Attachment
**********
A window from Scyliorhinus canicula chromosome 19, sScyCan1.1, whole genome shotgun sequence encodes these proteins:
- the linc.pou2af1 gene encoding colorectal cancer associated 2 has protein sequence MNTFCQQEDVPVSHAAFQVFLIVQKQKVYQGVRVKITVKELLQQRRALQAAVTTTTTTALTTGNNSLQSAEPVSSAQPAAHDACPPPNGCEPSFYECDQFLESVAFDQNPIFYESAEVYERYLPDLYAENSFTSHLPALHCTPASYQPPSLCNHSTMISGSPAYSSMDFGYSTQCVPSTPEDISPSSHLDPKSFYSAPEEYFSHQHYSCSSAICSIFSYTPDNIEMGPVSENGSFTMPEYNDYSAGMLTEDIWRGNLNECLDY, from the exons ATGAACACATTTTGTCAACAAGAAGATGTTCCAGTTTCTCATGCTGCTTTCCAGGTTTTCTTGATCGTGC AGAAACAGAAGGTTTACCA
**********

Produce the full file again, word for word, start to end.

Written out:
A window from Scyliorhinus canicula chromosome 19, sScyCan1.1, whole genome shotgun sequence encodes these proteins:
- the linc.pou2af1 gene encoding colorectal cancer associated 2 has protein sequence MNTFCQQEDVPVSHAAFQVFLIVQKQKVYQGVRVKITVKELLQQRRALQAAVTTTTTTALTTGNNSLQSAEPVSSAQPAAHDACPPPNGCEPSFYECDQFLESVAFDQNPIFYESAEVYERYLPDLYAENSFTSHLPALHCTPASYQPPSLCNHSTMISGSPAYSSMDFGYSTQCVPSTPEDISPSSHLDPKSFYSAPEEYFSHQHYSCSSAICSIFSYTPDNIEMGPVSENGSFTMPEYNDYSAGMLTEDIWRGNLNECLDY, from the exons ATGAACACATTTTGTCAACAAGAAGATGTTCCAGTTTCTCATGCTGCTTTCCAGGTTTTCTTGATCGTGC AGAAACAGAAGGTTTACCA